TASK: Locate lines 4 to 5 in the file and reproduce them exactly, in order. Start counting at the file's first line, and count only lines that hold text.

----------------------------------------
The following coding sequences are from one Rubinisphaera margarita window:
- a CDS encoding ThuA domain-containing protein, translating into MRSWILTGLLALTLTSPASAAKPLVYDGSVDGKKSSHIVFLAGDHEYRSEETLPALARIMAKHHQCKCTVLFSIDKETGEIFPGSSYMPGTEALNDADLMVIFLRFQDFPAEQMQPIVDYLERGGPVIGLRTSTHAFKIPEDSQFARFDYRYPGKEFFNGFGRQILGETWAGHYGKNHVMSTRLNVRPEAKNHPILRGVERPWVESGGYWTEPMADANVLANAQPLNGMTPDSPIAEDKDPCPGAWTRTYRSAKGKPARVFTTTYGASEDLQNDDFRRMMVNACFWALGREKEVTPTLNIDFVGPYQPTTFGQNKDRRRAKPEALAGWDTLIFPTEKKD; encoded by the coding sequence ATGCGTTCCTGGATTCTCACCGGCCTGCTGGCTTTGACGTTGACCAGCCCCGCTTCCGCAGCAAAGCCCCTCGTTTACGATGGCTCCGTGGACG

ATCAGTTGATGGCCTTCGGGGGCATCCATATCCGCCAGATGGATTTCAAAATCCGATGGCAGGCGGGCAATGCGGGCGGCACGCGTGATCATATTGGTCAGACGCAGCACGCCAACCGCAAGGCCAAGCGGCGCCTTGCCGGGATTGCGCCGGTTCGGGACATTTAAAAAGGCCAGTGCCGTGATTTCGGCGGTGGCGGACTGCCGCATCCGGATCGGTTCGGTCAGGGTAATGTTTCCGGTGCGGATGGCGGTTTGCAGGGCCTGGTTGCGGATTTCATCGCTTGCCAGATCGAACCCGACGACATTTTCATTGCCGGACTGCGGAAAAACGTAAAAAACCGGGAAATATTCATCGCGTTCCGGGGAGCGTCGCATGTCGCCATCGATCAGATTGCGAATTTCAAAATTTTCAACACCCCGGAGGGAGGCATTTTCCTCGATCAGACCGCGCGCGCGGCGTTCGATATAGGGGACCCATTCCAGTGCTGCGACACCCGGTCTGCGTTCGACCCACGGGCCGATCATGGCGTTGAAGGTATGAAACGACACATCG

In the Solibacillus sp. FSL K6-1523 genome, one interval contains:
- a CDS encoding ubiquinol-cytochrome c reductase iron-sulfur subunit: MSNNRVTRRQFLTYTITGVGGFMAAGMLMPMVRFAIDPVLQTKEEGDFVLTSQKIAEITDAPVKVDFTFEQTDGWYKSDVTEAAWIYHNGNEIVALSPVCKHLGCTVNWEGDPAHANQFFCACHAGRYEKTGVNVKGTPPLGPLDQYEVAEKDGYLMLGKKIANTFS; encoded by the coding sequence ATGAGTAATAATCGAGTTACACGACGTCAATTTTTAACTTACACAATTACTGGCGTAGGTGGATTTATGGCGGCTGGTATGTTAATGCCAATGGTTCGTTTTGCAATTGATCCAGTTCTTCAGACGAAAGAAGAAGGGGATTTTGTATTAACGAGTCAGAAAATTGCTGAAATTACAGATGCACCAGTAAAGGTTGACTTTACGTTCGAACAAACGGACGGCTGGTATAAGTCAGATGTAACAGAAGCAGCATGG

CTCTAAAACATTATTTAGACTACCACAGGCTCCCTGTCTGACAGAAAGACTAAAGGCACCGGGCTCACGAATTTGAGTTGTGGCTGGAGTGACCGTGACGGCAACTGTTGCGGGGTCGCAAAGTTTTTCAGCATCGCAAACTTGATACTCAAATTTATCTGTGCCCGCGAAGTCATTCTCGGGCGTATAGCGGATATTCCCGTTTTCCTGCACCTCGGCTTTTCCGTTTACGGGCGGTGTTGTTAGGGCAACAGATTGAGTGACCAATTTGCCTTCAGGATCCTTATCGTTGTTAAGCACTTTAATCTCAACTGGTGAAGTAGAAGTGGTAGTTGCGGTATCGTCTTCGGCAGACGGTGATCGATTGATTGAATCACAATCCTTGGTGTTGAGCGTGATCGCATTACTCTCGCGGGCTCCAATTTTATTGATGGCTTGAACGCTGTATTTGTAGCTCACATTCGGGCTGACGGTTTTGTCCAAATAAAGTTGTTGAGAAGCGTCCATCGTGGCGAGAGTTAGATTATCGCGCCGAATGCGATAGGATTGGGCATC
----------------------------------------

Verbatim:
In the Solibacillus sp. FSL K6-1523 genome, one interval contains:
- a CDS encoding ubiquinol-cytochrome c reductase iron-sulfur subunit: MSNNRVTRRQFLTYTITGVGGFMAAGMLMPMVRFAIDPVLQTKEEGDFVLTSQKIAEITDAPVKVDFTFEQTDGWYKSDVTEAAWIYHNGNEIVALSPVCKHLGCTVNWEGDPAHANQFFCACHAGRYEKTGVNVKGTPPLGPLDQYEVAEKDGYLMLGKKIANTFS; encoded by the coding sequence ATGAGTAATAATCGAGTTACACGACGTCAATTTTTAACTTACACAATTACTGGCGTAGGTGGATTTATGGCGGCTGGTATGTTAATGCCAATGGTTCGTTTTGCAATTGATCCAGTTCTTCAGACGAAAGAAGAAGGGGATTTTGTATTAACGAGTCAGAAAATTGCTGAAATTACAGATGCACCAGTAAAGGTTGACTTTACGTTCGAACAAACGGACGGCTGGTATAAGTCAGATGTAACAGAAGCAGCATGG